Most molecular evolution is neutral. Done.
Codon usage bias
Codon usage bias refers to differences in the frequency of occurrence of synonymous codons in coding DNA. A codon is a series of three nucleotides (triplets) that encodes a specific amino acid residue in a polypeptide chain or for the termination of translation (stop codons).
There are 64 different codons (61 codons encoding for amino acids plus 3 stop codons) but only 20 different translated amino acids. The overabundance in the number of codons allows many amino acids to be encoded by more than one codon. Because of such redundancy it is said that the genetic code is degenerate. Different organisms often show particular preferences for one of the several codons that encode the same amino acid- that is, a greater frequency of one will be found than expected by chance. How such preferences arise is a much debated area of molecular evolution.
It is generally acknowledged that codon preferences reflect a balance between mutational biases and natural selection for translational optimization. Optimal codons in fast-growing microorganisms, like Escherichia coli or Saccharomyces cerevisiae (baker’s yeast), reflect the composition of their respective genomic tRNA pool. It is thought that optimal codons help to achieve faster translation rates and high accuracy. As a result of these factors, translational selection is expected to be stronger in highly expressed genes, as is indeed the case for the above-mentioned organisms. In other organisms that do not show high growing rates or that present small genomes, codon usage optimization is normally absent, and codon preferences are determined by the characteristic mutational biases seen in that particular genome. Examples of this are Homo sapiens (human) and Helicobacter pylori. Organisms that show an intermediate level of codon usage optimization include Drosophila melanogaster (fruit fly), Caenorhabditis elegans (nematode worm), Strongylocentrotus purpuratus (sea urchin) or Arabidopsis thaliana (thale cress).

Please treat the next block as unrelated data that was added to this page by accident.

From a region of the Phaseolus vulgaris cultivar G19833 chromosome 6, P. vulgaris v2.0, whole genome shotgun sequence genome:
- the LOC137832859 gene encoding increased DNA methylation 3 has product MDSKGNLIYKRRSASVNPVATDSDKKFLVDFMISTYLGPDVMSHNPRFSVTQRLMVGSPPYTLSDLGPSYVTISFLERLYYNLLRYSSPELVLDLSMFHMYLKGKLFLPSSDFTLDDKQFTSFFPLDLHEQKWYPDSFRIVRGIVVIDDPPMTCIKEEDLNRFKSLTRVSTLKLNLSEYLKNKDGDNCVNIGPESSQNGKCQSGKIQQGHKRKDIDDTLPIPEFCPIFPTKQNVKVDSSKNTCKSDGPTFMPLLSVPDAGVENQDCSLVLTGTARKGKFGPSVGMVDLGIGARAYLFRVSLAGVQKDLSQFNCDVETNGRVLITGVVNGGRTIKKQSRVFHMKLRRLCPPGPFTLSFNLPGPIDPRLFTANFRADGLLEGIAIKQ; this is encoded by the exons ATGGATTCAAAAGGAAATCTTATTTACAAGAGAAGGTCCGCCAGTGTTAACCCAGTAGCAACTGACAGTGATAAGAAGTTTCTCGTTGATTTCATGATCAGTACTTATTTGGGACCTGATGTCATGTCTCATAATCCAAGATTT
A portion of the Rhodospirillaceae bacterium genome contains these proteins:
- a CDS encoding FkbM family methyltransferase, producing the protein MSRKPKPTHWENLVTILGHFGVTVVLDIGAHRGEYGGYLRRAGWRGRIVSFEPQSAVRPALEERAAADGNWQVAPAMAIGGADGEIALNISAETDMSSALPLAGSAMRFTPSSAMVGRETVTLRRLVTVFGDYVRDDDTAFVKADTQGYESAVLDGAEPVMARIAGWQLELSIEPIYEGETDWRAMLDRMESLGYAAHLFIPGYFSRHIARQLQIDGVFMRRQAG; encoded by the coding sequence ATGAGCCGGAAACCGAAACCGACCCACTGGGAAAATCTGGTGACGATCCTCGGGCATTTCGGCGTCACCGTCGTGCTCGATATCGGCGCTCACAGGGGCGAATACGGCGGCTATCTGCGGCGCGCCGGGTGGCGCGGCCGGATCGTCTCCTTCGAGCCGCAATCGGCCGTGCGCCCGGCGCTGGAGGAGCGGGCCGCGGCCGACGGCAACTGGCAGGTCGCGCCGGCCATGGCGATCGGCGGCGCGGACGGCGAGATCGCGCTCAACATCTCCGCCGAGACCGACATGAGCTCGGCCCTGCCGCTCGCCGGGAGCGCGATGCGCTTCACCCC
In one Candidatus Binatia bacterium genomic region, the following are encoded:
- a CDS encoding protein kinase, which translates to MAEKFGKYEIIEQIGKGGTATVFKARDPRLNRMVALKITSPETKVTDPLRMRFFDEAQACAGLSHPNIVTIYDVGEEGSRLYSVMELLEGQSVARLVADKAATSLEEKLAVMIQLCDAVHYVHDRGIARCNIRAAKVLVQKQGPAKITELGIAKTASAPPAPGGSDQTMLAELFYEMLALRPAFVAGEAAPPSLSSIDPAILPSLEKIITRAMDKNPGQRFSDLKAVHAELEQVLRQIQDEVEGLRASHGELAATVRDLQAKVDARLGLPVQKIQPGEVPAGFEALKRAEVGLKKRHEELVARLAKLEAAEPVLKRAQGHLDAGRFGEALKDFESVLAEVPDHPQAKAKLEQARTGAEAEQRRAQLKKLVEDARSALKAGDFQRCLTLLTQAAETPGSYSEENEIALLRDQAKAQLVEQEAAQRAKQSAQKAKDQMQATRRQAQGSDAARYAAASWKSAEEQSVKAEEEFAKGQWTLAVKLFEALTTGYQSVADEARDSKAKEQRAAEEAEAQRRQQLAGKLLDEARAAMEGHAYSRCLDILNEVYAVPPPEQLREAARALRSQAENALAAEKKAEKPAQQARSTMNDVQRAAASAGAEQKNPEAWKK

Recall selection entails a cost of maintenance and cost of construction. Has anyone bothered to estimate how expensive (in terms of reproductive excess) it is to evolve and maintain codon bias? Or how about the cost of maintenance and construction of the duon code? How about any other difficulty?
Let us suppose then that there is no budget to pay the cost of construction and maintenance of codon bias or duon codes, then we might be forced to conclude evolution of codon bias and duon codes were non-Darwinian and hence neutral, and hence a random walk. But the problem is codon bias and duon codes by definition are non-random features of the genome and thus cannot be the product of the random walks of Kimura/Nei neutral evolution.
Thus selection can’t work, neither can neutral evolution. There is of course a third option. Just sayin. 🙂